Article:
Martha Clarkson

Martha Clarkson

The night after he left me, I boiled an artichoke for dinner. Artichokes seemed like a good meal for a person newly single, contained in one bowl as they are, though I did have to get a separate bowl for the leaves.

I melted the butter in the microwave, in a ramekin, on high speed. I hadn’t been the butter-melter in the family, and the butter bubbled out of its dish and spurted onto the white plastic walls. I burned my hand on the small bowl, because I lacked familiarity with the power of microwaves.

I read the newspaper while I ate, the day-old Sunday. But soon the rhythm of plucking the leaves from the head and scraping them along my lower teeth became hypnotic, and I quit reading. The inner leaves, with their diaphanous ways, were hotter than the outside ones had ever been. I pulled my hand away until they were lukewarm. I was clumsy cutting away the choke. Its hairs stood up like tentacles. I’d seen others scoop chokes perfectly with one swipe of a spoon.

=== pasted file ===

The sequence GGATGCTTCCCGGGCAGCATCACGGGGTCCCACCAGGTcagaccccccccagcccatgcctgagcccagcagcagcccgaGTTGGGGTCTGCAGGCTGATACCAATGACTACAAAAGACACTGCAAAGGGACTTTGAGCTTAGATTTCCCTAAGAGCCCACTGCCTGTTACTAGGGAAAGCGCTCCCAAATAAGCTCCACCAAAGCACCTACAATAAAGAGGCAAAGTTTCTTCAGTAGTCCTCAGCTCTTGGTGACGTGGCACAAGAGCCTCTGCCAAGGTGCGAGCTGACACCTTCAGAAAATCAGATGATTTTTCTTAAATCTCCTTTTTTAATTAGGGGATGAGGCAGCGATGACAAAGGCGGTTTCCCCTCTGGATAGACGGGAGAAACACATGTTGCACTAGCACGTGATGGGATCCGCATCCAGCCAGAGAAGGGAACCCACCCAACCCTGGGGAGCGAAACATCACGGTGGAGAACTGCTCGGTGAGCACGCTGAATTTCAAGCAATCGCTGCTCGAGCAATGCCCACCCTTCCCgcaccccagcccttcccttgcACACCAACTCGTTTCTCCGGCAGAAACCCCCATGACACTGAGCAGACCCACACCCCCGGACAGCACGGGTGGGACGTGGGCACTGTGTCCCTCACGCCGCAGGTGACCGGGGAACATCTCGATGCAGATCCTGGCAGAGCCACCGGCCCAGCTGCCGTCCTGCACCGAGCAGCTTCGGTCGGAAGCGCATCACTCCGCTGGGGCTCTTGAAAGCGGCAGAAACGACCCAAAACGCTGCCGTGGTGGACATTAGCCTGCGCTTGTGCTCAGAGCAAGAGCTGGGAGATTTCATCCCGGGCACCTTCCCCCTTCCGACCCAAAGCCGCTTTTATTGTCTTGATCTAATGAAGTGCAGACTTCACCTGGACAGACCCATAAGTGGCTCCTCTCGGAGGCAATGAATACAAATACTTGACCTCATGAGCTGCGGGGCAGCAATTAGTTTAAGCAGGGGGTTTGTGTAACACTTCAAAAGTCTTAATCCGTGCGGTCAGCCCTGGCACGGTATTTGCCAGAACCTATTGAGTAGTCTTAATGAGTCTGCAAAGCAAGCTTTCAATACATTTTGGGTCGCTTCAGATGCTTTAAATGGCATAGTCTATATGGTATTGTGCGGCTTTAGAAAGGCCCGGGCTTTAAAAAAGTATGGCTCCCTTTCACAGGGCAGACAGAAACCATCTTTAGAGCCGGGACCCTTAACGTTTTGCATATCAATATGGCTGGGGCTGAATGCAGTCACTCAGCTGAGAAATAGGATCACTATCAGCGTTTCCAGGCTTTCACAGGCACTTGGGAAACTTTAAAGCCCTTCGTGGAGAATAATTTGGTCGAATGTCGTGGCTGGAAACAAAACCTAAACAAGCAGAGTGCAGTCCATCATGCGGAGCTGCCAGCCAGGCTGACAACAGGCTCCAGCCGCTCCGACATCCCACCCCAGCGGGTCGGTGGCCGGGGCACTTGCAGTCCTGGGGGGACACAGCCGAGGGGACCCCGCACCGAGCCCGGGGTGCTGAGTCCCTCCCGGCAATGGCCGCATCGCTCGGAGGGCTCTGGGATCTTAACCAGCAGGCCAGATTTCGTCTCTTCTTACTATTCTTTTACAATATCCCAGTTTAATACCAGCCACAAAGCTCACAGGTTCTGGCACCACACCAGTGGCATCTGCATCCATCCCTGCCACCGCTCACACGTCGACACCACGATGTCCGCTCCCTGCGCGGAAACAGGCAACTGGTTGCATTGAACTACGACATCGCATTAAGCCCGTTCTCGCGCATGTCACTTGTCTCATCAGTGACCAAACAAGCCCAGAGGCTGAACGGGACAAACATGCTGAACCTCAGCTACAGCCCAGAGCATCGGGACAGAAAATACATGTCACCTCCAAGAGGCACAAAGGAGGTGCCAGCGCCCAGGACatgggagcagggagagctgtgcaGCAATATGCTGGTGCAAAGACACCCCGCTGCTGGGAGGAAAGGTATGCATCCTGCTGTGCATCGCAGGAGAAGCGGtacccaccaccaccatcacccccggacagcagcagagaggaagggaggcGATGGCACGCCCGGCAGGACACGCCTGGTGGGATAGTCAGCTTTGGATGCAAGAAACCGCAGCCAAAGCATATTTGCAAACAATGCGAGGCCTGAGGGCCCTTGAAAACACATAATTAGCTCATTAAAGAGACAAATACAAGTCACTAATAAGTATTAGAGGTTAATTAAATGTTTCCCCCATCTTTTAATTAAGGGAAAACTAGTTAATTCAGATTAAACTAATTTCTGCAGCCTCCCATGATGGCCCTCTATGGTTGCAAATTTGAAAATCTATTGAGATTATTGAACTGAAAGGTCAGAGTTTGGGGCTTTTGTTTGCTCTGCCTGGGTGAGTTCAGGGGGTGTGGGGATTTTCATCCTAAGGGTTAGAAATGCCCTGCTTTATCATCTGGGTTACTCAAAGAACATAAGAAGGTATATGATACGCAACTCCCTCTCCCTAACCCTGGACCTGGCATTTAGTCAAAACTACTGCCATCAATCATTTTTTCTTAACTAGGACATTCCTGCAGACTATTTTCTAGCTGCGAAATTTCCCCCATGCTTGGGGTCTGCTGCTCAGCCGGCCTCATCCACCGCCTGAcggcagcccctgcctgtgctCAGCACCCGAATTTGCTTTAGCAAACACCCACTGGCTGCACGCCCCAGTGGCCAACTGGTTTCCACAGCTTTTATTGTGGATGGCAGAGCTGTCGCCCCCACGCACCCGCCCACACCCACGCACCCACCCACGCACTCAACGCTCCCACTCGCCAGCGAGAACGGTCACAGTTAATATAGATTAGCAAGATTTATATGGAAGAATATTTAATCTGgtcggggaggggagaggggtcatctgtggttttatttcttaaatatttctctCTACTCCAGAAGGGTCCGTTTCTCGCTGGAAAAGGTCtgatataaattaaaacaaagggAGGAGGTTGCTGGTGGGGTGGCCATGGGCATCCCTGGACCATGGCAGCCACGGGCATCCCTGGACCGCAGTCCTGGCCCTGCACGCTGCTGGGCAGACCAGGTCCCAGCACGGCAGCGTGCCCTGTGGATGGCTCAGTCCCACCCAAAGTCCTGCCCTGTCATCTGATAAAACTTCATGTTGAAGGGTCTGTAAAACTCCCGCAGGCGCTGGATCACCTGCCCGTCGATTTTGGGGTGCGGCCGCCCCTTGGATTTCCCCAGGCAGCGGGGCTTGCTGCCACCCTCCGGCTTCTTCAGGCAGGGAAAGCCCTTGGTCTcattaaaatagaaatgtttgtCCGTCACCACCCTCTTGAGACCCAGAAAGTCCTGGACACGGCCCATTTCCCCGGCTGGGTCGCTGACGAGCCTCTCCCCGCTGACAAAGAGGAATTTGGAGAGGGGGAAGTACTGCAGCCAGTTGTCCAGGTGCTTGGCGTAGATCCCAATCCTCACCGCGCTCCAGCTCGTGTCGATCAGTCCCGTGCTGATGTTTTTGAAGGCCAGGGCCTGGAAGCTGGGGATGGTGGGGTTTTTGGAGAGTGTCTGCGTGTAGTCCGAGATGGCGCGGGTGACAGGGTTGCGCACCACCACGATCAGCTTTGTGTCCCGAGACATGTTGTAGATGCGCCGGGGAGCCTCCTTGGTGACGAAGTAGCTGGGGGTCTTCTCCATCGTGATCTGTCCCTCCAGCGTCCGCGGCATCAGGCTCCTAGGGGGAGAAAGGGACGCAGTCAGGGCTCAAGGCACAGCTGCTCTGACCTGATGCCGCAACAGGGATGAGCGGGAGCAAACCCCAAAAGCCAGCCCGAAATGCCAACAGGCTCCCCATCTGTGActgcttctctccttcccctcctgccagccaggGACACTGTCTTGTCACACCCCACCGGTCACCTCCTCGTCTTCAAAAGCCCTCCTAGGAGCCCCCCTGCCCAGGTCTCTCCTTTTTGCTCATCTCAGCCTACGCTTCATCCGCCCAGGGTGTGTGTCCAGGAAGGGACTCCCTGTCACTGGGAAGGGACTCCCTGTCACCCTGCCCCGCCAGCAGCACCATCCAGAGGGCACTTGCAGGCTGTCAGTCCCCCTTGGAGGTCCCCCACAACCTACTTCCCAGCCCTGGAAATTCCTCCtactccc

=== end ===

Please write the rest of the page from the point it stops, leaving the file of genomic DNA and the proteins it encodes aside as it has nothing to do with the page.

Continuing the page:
The heart was easy to cut up, like always, but it wasn’t as savory as I remembered. Salt, more salt. The butter bowl had burned my hand, and my fingers were numb on the knife.


Martha Clarkson manages corporate workplace design in Seattle. Her poetry and fiction can be found in Monkeybicycle6, Clackamas Literary Review, descant, Seattle Review, Portland Review, elimae, and Nimrod. She is a recipient of a Washington State Poets William Stafford prize 2005, a Pushcart Nomination, and is listed under “Notable Stories,” Best American Nonrequired Reading for 2007 and 2009. She is the poetry editor for Word Riot.


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